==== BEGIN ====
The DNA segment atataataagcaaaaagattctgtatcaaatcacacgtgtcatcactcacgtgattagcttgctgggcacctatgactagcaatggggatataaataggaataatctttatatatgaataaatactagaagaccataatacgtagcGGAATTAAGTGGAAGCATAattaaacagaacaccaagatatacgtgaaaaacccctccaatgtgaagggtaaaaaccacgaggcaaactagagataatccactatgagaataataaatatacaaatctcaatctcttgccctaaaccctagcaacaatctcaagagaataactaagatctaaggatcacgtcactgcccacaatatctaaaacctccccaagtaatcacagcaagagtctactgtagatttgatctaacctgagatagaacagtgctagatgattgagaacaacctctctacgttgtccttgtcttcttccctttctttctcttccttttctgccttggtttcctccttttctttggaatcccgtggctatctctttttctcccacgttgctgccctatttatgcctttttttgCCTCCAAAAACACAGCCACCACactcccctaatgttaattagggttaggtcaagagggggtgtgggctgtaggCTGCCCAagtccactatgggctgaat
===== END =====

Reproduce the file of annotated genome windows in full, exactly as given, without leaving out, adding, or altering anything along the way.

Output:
The DNA segment atataataagcaaaaagattctgtatcaaatcacacgtgtcatcactcacgtgattagcttgctgggcacctatgactagcaatggggatataaataggaataatctttatatatgaataaatactagaagaccataatacgtagcGGAATTAAGTGGAAGCATAattaaacagaacaccaagatatacgtgaaaaacccctccaatgtgaagggtaaaaaccacgaggcaaactagagataatccactatgagaataataaatatacaaatctcaatctcttgccctaaaccctagcaacaatctcaagagaataactaagatctaaggatcacgtcactgcccacaatatctaaaacctccccaagtaatcacagcaagagtctactgtagatttgatctaacctgagatagaacagtgctagatgattgagaacaacctctctacgttgtccttgtcttcttccctttctttctcttccttttctgccttggtttcctccttttctttggaatcccgtggctatctctttttctcccacgttgctgccctatttatgcctttttttgCCTCCAAAAACACAGCCACCACactcccctaatgttaattagggttaggtcaagagggggtgtgggctgtaggCTGCCCAagtccactatgggctgaat